Muscular Dystrophy: Preserving Muscle Cells | Action Medical Research | Children's Charity

Muscular dystrophy: keeping muscle cells intact

This research was completed on 1 February 2009

Published on 6 October 2006

Muscular dystrophy is a devastating illness. With no cure, the UK’s estimated 20,000 sufferers face the bleak prospect of slowly losing their mobility and independence.1 Sadly, some also expect to die early. Researchers are investigating whether a drug called Poloxamer 188 can help keep muscle cells intact. If so, their work could eventually lead to clinical trials of the drug.

What's the problem and who does it affect?

Currently there is no cure for muscular dystrophy

Many people with muscular dystrophy must face up to the fact that their health will slowly deteriorate, making life increasingly difficult. As their muscles gradually waste away, they will get weaker and weaker.

Most people try to keep things as normal as possible. But many need to use a wheelchair, and they may need help to breathe and a full-time carer to help them eat, wash and perform everyday tasks that others do without thinking. Sadly, some will lose their lives to their illness.

There are many different types of muscular dystrophy. They vary in the age of onset, the severity of the symptoms and the rate of progression. Duchenne muscular dystrophy is the commonest and most severe. About 100 boys are born with the condition each year in the UK.2

Many parents find it very difficult to come to terms with a diagnosis of Duchenne muscular dystrophy. It’s shocking to discover that your son will probably need to use a wheelchair in his teens and may well die before reaching his thirties. Parents and sufferers alike are desperate to find a cure.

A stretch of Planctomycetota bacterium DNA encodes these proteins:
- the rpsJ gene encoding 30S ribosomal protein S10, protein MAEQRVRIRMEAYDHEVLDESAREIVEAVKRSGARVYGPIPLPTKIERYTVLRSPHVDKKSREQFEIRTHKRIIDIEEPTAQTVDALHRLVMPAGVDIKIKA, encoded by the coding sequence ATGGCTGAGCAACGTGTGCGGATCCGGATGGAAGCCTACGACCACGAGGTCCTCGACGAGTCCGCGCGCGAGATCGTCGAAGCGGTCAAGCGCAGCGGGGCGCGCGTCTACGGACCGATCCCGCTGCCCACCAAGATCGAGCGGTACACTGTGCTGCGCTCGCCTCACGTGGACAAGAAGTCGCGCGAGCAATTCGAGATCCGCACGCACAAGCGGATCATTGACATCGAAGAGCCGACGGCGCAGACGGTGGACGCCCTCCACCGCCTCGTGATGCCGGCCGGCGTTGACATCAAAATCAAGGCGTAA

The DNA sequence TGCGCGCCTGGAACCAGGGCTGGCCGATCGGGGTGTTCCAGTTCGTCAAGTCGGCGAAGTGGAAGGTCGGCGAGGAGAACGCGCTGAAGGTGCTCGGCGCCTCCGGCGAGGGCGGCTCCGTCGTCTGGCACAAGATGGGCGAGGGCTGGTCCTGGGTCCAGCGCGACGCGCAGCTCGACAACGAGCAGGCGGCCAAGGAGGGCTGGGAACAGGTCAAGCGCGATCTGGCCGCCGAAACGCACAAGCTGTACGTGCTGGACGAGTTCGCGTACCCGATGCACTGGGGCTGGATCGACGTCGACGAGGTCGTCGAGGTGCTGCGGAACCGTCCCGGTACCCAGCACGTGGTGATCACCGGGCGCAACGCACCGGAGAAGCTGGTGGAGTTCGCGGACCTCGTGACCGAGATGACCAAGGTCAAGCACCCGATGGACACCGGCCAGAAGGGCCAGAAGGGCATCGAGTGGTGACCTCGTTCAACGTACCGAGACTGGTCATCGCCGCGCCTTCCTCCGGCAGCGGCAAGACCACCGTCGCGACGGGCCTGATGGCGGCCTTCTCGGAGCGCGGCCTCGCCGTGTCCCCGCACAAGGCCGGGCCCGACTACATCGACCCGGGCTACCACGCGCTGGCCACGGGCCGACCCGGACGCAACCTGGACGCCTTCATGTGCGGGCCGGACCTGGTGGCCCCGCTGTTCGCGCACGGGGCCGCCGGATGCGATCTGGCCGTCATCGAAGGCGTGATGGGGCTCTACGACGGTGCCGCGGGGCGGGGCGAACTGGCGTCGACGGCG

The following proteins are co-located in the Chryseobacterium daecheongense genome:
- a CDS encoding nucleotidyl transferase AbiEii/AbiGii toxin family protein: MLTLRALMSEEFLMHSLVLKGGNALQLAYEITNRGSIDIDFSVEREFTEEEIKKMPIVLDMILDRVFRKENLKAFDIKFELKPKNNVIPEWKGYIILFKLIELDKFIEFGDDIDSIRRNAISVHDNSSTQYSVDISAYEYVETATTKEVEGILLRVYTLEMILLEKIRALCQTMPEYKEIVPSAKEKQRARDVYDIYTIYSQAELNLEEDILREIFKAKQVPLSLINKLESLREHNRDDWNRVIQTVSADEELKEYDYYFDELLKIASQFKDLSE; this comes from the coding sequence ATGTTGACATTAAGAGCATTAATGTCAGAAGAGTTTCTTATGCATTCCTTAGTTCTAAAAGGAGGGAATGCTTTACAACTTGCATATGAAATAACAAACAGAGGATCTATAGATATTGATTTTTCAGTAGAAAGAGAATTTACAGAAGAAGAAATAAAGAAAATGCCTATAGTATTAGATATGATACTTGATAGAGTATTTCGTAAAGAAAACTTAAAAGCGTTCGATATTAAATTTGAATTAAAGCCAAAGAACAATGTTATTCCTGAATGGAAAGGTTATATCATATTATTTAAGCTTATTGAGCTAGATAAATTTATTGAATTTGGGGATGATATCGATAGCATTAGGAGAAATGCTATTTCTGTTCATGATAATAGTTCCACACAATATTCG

What is the project trying to achieve?

Repairing damage to muscle cells

Most forms of muscular dystrophy are caused by faults in genes that are responsible for the structure and function of muscles. The cell membrane, which surrounds each muscle cell, is very important in keeping muscles healthy. Recent studies have made it clear that a lack of stability in these membranes is a major cause of the muscle wasting seen in people with Duchenne muscular dystrophy, as well as in many other forms of the condition.

This team of researchers is performing laboratory tests to find out whether a drug called Poloxamer 188 can help repair damaged cell membranes in skeletal muscle. They will study both Duchenne muscular dystrophy and a rarer form of the condition, called dysferlinopathy.

Poloxamer 188 acts as a membrane sealant. Another group has already shown that it can have a protective effect on damaged muscle cells from the heart.

What are the researchers' credentials?

Project LeaderProfessor K M D Bushby, FRCP
Project team
  • Professor Volker Straub
  • Dr Lars Klinge
LocationInstitute of Human Genetics, University of Newcastle upon Tyne
DurationTwo years
Grant awarded6 July 2006
Start date1 September 2006
End date1 February 2009
Grant amount£92,934.00
Grant codeAP1069

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The Newcastle Muscle Centre, led by Professor Kate Bushby (right) and Professor Volker Straub, is a world-renowned centre for the diagnosis and management of muscular dystrophies and related disorders. It is a 5* research organisation – the highest possible rating – with an excellent track record in human genetics, and occupies a new, purpose-built facility in the centre of Newcastle.

With the emphasis in muscle disease moving increasingly from diagnosis to novel treatments, this project will build on the expertise of the project team. A close interaction between the laboratories and clinics will allow any promising experimental work to move as quickly as possible into the clinical arena.

Who stands to benefit from this research and how?

Striving to find a drug that prevents muscle wasting

Researchers emphasise that their work is in the early stages of development. This study will show whether Poloxamer 188 reduces damage to cell membranes in laboratory models of muscular dystrophy. If Poloxamer 188 shows promise, then researchers plan further investigations and, eventually, clinical trials.

The 20,000 people who have muscular dystrophy in the UK are still waiting for a cure. Sadly, the longer they wait, the more advanced their disease becomes. But it’s possible that some of them may benefit from this project in the future. In theory, if Poloxamer 188 can repair damaged cell membranes in skeletal muscle, it may be able to prevent the muscle wasting seen in many different forms of muscular dystrophy.

References

  1. Unpublished data held by Professor K Bushby
  2. Emery AEH, Muntoni F. Duchenne Muscular Dystrophy. 3rd Edition. Oxford University Press. 4 September 2003. ISBN 0198515316
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